#1
Hi guys,
I'm using a Cort Earth Grand Cf Op which is a semi acoustic guitar.
I wanted to replace strings all by myself for the first time.
I wanted to try out 11 gauge as I have been paying 12 since quite a while.
I got Ernie Ball Beefy Slinky 2627 and also strung my guitar with the same.
Then noticed that they are electric strings.
Is it fine now, or will it cause any issues. Please guide me.
#3
Quote by Tony Done
No problem if you like the tone. Electric strings often sound a bit dull to me on acoustic guitars, but I use them (13-56) on my resos.

I personally think that 11s are too light for acoustic, they aren't heavy enough to drive the top. But each to his own.


Thanks buddy for your reply.
Not like i didnt like the tone, but I am not getting that feel which I used to get in D'Addario EXP16.

I planned on going back to old strings, but definitely not now. I have spend around 400 rupees; Will stay with it for 2 more months atleast.
#4
Quote by thunderstorm29
Thanks buddy for your reply.
Not like i didnt like the tone, but I am not getting that feel which I used to get in D'Addario EXP16.

I planned on going back to old strings, but definitely not now. I have spend around 400 rupees; Will stay with it for 2 more months atleast.
Actually steel electric strings have less tension partly due to the way they're gauged, and partly because phosphor bronze is quite stiff as well. "80/20 Brass", (what some would call "bronze" (plain bronze, not phosphor bronze) play a tiny bit easier than PB, in the same gauge. 80/20 alloy is brighter than PB, and some guitars seem to like that.

In any case, an old nickel alloy, "monel" is making a bit of a comeback for acoustics as well. Since nickel is a magnetic material , (neither brass or bronzes are),, these can be used with sound hole magnetic pickups to great effect. These strings are supposed to be somewhere between PB, (least bright), and brass, (most bright), in the tonal spectrum.

Putting lighter strings on a guitar can sometimes force you to make a very slight adjustment in the "truss rod". as oftentimes when tension is taken off the neck, it may bend backwards a slight bit, causing all the "relief" to go away, and fret buzz can happen. This isn't "damage" in any sense, it's just the materials adjusting to one another in a very normal way.
#5
Quote by Captaincranky
Actually steel electric strings have less tension partly due to the way they're gauged, and partly because phosphor bronze is quite stiff as well. "80/20 Brass", (what some would call "bronze" (plain bronze, not phosphor bronze) play a tiny bit easier than PB, in the same gauge. 80/20 alloy is brighter than PB, and some guitars seem to like that.

In any case, an old nickel alloy, "monel" is making a bit of a comeback for acoustics as well. Since nickel is a magnetic material , (neither brass or bronzes are),, these can be used with sound hole magnetic pickups to great effect. These strings are supposed to be somewhere between PB, (least bright), and brass, (most bright), in the tonal spectrum.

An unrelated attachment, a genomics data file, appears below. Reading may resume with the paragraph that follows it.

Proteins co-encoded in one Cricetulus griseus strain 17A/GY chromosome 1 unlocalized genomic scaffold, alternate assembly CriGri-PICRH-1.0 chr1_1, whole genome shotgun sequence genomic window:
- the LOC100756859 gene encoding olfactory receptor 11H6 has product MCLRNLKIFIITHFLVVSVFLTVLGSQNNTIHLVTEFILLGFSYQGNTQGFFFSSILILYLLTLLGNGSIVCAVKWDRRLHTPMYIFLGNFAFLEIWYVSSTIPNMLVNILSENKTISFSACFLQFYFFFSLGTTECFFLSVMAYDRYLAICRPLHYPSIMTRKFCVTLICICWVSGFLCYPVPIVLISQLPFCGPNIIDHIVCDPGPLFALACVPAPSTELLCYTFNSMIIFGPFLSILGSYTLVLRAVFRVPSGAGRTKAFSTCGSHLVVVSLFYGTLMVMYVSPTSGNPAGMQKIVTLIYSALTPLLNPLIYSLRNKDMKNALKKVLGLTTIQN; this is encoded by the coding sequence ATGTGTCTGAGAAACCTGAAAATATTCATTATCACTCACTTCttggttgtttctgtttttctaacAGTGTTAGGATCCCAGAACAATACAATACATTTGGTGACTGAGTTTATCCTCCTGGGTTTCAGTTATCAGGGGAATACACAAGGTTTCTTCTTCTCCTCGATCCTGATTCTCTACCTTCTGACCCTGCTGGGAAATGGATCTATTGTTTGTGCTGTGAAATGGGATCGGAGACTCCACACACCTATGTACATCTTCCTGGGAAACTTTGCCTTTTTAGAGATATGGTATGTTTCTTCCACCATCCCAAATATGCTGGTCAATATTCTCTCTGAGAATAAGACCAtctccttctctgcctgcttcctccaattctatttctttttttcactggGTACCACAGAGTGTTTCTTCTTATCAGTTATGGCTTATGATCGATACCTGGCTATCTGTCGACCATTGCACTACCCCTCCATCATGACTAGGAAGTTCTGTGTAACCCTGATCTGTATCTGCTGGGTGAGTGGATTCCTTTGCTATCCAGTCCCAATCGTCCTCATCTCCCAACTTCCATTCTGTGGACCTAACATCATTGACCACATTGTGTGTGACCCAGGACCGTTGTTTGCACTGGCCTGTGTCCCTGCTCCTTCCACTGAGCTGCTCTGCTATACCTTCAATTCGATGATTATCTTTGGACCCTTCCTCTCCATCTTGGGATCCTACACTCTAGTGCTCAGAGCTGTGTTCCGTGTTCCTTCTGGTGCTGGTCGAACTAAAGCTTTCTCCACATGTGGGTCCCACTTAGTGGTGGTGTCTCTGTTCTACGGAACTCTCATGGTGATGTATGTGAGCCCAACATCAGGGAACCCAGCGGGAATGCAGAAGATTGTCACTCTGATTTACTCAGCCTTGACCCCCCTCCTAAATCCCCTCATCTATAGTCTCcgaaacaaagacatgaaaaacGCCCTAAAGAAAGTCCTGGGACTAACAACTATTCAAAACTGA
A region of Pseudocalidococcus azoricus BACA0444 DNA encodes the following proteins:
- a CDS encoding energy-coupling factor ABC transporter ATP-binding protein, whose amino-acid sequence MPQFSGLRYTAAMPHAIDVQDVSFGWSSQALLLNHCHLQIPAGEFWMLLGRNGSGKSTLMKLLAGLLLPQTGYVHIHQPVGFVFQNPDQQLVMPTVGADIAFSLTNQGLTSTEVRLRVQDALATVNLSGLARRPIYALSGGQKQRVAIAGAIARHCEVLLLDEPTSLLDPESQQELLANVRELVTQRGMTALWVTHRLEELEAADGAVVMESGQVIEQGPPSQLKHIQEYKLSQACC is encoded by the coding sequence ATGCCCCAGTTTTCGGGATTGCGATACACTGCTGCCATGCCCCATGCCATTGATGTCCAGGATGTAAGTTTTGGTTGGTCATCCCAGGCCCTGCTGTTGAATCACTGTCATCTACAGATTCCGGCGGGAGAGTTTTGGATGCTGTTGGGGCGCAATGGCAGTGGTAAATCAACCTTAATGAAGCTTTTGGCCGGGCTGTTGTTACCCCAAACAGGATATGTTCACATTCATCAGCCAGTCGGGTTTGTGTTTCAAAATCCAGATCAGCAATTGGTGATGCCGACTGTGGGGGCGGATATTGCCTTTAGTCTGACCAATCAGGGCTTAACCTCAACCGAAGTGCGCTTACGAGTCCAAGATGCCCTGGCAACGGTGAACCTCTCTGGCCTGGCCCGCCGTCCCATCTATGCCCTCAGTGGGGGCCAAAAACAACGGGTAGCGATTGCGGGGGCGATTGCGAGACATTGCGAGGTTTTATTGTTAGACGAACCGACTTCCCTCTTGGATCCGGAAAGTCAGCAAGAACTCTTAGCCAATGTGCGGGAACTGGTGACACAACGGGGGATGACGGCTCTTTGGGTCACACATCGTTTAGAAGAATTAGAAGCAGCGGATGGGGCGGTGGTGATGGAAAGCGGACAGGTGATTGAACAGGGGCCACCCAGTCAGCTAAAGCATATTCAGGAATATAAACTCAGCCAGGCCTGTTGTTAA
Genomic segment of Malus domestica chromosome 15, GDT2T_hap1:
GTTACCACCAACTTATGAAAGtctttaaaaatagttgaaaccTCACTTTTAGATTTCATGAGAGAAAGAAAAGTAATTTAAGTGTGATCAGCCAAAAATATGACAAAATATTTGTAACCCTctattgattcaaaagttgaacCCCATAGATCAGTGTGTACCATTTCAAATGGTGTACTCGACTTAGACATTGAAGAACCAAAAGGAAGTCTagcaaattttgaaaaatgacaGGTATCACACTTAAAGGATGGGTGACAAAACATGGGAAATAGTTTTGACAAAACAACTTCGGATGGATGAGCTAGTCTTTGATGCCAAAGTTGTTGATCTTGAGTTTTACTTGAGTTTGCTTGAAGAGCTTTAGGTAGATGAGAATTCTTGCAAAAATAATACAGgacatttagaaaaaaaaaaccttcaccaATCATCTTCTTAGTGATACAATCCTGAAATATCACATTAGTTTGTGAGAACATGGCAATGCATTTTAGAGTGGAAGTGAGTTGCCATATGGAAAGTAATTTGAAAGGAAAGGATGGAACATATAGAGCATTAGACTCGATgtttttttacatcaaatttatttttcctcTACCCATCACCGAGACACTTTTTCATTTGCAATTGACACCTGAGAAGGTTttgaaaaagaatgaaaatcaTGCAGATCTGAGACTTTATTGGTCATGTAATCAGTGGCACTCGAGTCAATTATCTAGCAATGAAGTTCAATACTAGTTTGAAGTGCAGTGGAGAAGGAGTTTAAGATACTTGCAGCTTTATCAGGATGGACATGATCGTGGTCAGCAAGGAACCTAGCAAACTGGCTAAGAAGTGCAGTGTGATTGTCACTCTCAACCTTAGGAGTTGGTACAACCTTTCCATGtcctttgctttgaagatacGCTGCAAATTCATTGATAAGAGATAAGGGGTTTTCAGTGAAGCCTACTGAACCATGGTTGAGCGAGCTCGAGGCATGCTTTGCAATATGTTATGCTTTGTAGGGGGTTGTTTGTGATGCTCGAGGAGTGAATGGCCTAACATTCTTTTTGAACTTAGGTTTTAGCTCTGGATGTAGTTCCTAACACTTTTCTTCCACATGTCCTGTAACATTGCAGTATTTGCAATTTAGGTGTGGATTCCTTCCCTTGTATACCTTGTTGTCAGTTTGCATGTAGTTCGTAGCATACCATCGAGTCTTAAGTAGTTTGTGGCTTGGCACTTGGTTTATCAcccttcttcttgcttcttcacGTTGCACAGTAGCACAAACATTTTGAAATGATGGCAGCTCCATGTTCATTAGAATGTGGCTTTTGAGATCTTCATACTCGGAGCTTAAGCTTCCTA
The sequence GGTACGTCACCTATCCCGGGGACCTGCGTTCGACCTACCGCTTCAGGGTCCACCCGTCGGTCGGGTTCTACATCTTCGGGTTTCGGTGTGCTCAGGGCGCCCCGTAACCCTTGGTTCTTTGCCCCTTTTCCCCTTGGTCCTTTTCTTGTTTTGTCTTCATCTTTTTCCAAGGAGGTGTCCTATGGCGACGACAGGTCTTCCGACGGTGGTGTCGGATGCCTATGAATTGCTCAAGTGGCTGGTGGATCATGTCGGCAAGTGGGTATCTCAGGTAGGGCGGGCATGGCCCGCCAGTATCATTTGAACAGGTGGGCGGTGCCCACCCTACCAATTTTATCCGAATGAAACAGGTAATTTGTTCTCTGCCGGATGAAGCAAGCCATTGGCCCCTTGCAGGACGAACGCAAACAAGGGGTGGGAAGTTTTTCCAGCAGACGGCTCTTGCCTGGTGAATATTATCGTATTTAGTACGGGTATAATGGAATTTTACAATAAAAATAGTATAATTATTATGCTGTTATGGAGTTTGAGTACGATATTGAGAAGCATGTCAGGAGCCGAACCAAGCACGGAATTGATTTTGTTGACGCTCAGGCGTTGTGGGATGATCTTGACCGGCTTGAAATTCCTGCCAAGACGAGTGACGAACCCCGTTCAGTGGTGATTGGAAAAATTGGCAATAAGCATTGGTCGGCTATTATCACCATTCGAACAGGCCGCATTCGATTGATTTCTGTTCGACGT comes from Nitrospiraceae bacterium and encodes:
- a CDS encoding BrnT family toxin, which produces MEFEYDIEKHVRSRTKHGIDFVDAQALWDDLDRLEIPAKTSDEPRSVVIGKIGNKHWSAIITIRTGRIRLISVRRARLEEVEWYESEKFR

Putting lighter strings on a guitar can sometimes force you to make a very slight adjustment in the "truss rod". as oftentimes when tension is taken off the neck, it may bend backwards a slight bit, causing all the "relief" to go away, and fret buzz can happen. This isn't "damage" in any sense, it's just the materials adjusting to one another in a very normal way.

Oh. Unfortunately i don't know how to adjust a truss rod. And I'm afraid to adjust it too
#6
Well, first keep in mind I meant you MAY have to adjust it. It certainly isn't a foregone conclusion. OTOH, some guitars, (particularly those with thin necks), may require a very slight seasonal adjustment to have their action(s) remain exactly how you like it.

Usually these adjustments are very slight, on the order of a 1/8th to at most,1/2 turn.

So, are you at least willing to learn about a valuable new skill today? If so, here's the best guide I've been able to find about acoustic guitar setup:
http://thbecker.net/guitar_playing/guitars_and_setup/setup_page_01.html

Mr Becker covers the topic completely, from how to measure what you have in the way of action, to how to get to a point where it would be better for your style of play.

I always say this, if you read the guide, but still don't know, or want to, make the adjustments yourself, it will still make it easier for to to explain what you'd like done to your friendly, neighborhood guitar technician!
#7
Quote by Tony Done
. . . No problem if you like the tone. Electric strings often sound a bit dull to me on acoustic guitars, but I use them (13-56) on my resos. . . . .


Yes ^ ^ ^ ^ no problem at all. Like Tony I use a set of electric strings on one of my acoustic guitars. It's fitted with a magnetic sound-hole pickup so I use the nickel-plated steel strings to get a better response when playing through an amplifier.
#8
Quote by Garthman
It's fitted with a magnetic sound-hole pickup so I use the nickel-plated steel strings to get a better response when playing through an amplifier.


That's the reason I use them on the resos - they are fitted with electric guitar type magnetic pickups, which I prefer to piezos. The flattops have soundhole pickups either designed or modded for acoustic strings.
#10
Quote by thunderstorm29
So much of great info. Thank you very very much guys

Gonna try out truss rod adjustment soon


You're welcome.

Don't be afraid of adjusting the truss rod - it's a very simple job.